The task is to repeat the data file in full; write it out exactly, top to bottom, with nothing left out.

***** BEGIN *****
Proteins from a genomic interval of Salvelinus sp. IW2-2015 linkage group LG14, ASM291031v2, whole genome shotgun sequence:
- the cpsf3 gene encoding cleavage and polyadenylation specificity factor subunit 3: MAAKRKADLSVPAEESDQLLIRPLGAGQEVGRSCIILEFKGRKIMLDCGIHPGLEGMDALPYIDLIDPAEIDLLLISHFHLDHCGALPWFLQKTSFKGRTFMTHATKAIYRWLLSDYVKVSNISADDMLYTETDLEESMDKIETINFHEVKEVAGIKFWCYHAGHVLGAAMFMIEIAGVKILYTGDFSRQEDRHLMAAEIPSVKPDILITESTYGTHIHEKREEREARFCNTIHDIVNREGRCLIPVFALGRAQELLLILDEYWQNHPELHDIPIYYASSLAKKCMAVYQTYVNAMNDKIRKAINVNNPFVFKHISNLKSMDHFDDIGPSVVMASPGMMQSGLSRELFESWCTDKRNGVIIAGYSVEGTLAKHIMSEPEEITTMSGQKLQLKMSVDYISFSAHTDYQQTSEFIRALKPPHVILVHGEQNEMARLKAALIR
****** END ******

Proteins from a genomic interval of Salvelinus sp. IW2-2015 linkage group LG14, ASM291031v2, whole genome shotgun sequence:
- the cpsf3 gene encoding cleavage and polyadenylation specificity factor subunit 3: MAAKRKADLSVPAEESDQLLIRPLGAGQEVGRSCIILEFKGRKIMLDCGIHPGLEGMDALPYIDLIDPAEIDLLLISHFHLDHCGALPWFLQKTSFKGRTFMTHATKAIYRWLLSDYVKVSNISADDMLYTETDLEESMDKIETINFHEVKEVAGIKFWCYHAGHVLGAAMFMIEIAGVKILYTGDFSRQEDRHLMAAEIPSVKPDILITESTYGTHIHEKREEREARFCNTIHDIVNREGRCLIPVFALGRAQELLLILDEYWQNHPELHDIPIYYASSLAKKCMAVYQTYVNAMNDKIRKAINVNNPFVFKHISNLKSMDHFDDIGPSVVMASPGMMQSGLSRELFESWCTDKRNGVIIAGYSVEGTLAKHIMSEPEEITTMSGQKLQLKMSVDYISFSAHTDYQQTSEFIRALKPPHVILVHGEQNEMARLKAALIR